To see and be seen: that’s the name of the game at Milan Fashion Week. The Gucci show drew both anonymous and famous fashion fans alike, as crowds
To see and be seen: that’s the name of the game at Milan Fashion Week.
The Gucci show drew both anonymous and famous fashion fans alike, as crowds were keen to discover the first ever collection by newly appointed art director Alessandro Michele.
And the change was radical. Gone were the plush carpets, glittering chandeliers and trays of champagne that traditionally greet Gucci guests.
Featuring an autumunal colour palette of browns and beiges with bursts of red and blue, the collection was accessible with simples shirts worn with straight trousers, high-waisted skirts and coats with the odd fur addition.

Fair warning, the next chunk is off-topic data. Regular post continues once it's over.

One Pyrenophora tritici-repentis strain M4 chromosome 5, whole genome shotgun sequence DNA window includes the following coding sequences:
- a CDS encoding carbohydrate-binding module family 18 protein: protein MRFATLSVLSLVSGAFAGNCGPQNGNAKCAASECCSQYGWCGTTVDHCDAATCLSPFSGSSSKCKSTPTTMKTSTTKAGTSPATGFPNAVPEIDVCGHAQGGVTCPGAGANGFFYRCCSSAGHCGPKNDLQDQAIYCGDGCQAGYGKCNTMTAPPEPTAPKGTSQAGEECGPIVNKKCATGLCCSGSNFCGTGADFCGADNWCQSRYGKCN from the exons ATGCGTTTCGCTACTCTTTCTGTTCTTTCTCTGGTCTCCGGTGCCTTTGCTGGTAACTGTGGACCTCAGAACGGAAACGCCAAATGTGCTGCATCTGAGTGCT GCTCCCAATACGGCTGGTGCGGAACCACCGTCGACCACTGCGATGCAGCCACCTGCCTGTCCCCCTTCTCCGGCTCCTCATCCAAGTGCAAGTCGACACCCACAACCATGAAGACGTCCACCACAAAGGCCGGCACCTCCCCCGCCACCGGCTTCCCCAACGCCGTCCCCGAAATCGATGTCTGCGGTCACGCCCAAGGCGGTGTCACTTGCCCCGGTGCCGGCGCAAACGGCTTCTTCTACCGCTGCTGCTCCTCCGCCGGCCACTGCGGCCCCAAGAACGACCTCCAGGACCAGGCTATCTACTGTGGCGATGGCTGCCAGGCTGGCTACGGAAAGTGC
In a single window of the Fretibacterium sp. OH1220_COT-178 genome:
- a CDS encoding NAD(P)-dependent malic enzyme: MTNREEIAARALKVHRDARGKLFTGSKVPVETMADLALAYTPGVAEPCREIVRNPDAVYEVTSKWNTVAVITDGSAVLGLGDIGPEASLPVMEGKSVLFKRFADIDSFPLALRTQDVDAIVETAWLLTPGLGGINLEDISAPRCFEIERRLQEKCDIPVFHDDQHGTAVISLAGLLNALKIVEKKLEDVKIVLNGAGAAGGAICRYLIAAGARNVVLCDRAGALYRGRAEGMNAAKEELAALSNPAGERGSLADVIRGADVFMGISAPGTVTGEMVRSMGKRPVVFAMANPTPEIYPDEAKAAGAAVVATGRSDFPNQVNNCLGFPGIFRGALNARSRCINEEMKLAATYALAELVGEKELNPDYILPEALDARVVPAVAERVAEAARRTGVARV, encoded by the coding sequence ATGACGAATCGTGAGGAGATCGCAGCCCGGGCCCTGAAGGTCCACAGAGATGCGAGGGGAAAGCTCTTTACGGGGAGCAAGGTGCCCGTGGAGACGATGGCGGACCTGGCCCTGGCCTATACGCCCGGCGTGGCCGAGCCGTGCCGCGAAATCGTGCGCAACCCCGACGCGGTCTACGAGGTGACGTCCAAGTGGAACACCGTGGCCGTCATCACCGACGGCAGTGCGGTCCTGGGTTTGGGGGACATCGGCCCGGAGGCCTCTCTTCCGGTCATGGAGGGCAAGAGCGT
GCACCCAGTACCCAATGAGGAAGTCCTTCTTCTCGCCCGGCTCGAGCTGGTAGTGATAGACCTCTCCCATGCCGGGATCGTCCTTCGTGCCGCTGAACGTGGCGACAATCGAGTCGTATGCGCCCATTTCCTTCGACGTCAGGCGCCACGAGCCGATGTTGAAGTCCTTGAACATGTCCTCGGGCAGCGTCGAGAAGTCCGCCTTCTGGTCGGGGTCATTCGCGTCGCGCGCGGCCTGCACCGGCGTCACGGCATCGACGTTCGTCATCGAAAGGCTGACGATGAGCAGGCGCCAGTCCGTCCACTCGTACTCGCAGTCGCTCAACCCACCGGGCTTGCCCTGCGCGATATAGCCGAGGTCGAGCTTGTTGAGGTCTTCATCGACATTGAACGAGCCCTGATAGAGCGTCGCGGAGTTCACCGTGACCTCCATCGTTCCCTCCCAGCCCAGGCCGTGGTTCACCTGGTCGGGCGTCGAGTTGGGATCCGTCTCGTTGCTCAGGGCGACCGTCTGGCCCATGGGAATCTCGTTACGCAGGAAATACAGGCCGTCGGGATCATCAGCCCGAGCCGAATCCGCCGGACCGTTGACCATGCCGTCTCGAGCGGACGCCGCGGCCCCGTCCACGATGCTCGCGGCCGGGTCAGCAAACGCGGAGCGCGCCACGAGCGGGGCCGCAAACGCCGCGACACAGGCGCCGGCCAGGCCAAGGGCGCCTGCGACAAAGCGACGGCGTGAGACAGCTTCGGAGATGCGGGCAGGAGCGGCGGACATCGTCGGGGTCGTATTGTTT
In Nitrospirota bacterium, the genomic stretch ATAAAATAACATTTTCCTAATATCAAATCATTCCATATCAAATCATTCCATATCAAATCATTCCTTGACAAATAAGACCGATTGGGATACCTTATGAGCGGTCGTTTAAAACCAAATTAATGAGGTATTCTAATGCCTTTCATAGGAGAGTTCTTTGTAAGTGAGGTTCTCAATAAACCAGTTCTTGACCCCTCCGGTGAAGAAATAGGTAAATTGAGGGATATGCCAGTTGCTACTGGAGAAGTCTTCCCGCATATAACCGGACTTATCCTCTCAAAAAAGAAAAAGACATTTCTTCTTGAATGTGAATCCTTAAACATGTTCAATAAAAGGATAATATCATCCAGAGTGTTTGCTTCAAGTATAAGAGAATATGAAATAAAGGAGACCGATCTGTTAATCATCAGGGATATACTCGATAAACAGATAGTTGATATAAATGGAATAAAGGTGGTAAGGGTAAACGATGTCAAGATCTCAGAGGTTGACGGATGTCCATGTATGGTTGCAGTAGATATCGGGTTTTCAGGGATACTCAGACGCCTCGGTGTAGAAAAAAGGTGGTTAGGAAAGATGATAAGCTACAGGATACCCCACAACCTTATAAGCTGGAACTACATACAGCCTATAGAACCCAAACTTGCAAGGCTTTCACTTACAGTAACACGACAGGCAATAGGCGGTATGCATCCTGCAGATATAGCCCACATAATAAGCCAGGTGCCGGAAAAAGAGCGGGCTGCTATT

Alberta Ferretti presented a collection that encapsulated Italy’s rich heritage.
Inspired by the Renaissance, her outfits featured landscape-painted velvets, tweeds patchworked with rich brocades, and delicate lacy white organza shirts.
Contrasting materials such as tweed with lurex, gobelin and brocade were used for the mini dresses, coats and jackets.
Extravagant Italian fashion designer Roberto Cavalli went for a Bauhaus-inspired mix of shapes and materials in a 1970s colour palette for his youth-aimed brand Just Cavalli.
“We are doing a look of a girl who is travelling, she has seen the world and she has hair to show that she has done it all,” said hair stylist James Pecis.
The designer sent the models down the catwalk in velvet and leather suits in blue, petrol and black. To soften the silhouette, he used fluffy tops and skirts and fringed hems.
In Cavalli’s trademark style, many of the outfits featured spotted and geometrical motifs with accessories including bags with fluffy wrappers and chunky sneaker heels.